Profile pics from Pereen, Tom and Liam, architects on DfM.

How much do architects charge? Architect’s fees for a home project vary depending on the type and scale of the job. There are no official standards or guidelines for architect’s fees, so it’s between the client and the architect to negotiate the fee, often dependant on the following:

  • The extent of the architect’s services (see ‘splitting the fee up into stages’ below)
  • Size of project
  • Complexity of project & specific project requirements
  • Extent of works to existing buildings
  • Repair and conservation of historic buildings
  • Degree of design repetition
  • The type of practice e.g. a small office or freelancer may have fewer overheads
  • The experience and expertise of the architect or firm. The adage “you get what you pay for” often rings true!


How much do architects charge?


For domestic projects, the most common way for an architect to calculate their fee is as a lump sum.

This is based on the estimated time it will take for the architect to complete the work multiplied by their hourly rate. Usually your architect will provide a lump sum for each stage of the project to ensure you can budget for your project effectively.


As a very rough guideline, architect’s fees for a private house project could be anywhere in the region of 5-15% of the overall project budget, dependant on the factors set out above. The following figures are taken from independent annual fee survey carried out by the Fees Bureau, showing average fees relative to the whole project budget and include all of the project stages listed below:

  • £25K – 10.7%
  • £50K – 9.9%
  • £75K – 9.5%
  • £150K – 8.7%
  • £500K – 7.3%
  • £1M – 6.5%


Splitting the fee up into stages

Probably the most significant factor affecting cost will be the ‘extent of the architect’s services‘.

When preparing a fee proposal for your project, the architect will usually split the fee up into the stages of the project. This will show you how much of their fee will be apportioned throughout the job. This will help plan and budget over the course of the project. Some people also choose to appoint the architect for one or two of the stages, depending on the nature and complexity of the project and relationship with the builder.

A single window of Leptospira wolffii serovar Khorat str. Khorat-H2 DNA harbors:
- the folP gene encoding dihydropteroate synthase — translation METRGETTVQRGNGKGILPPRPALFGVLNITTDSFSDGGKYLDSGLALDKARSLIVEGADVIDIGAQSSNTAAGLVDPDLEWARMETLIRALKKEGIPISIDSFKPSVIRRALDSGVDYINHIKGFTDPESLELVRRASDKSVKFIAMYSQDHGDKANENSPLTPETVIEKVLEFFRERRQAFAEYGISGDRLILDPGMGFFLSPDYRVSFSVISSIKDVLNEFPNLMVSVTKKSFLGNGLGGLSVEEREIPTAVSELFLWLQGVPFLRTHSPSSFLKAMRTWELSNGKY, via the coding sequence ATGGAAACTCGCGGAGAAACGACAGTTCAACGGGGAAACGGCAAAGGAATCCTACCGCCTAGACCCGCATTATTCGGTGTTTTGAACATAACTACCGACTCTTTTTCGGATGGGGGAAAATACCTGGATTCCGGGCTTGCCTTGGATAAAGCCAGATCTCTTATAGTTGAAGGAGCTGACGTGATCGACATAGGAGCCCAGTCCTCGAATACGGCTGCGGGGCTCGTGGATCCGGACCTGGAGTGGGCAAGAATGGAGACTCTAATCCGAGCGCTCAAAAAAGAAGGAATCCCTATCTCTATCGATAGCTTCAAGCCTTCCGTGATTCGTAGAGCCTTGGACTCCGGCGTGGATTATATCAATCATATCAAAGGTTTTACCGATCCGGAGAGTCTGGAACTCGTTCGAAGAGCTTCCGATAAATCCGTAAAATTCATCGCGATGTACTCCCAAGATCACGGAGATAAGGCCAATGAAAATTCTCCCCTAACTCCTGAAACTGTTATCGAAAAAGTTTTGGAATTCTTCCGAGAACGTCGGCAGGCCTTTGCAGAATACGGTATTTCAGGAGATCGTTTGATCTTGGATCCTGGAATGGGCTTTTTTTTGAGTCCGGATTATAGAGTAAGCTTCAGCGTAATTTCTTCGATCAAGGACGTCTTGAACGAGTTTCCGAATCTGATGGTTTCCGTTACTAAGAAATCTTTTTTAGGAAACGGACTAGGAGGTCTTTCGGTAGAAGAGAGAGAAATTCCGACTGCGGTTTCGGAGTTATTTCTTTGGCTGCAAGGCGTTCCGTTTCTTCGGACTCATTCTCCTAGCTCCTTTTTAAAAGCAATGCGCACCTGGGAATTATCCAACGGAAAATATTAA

Not all of the stages are equal of course:

As a rough guideline, the percentages below show the weighting of each stage in relation to the architect’s workload (figures from RIBA notes on fee calculation):

  • Concept 20%
  • Design Development 20%
  • Technical Design 15%
  • Tender Documentation 25%
  • Construction to hand-over 20%

(Or, in more simplistic terms, Outline Design – 35%, Detailed Design for Tender – 35%, Construction Phase – 30%)


Before you start even thinking about fees…

There’s no point in asking an architect to provide a fee quotation if you haven’t asked yourself these questions first:

– Do you have any special requirements? for example, experience with listed listed buildings or with a certain construction technique?

– Have you seen some examples of their past work? Do you like their style?

– Do you actually get along? This shouldn’t be underestimated. This person will be designing the space that you live in everyday so it’s important that you meet. They should be enthusiastic about the project, and likewise you should have confidence in them.

 You can learn more about hiring an architect with our article here!


Emily  Design for Me

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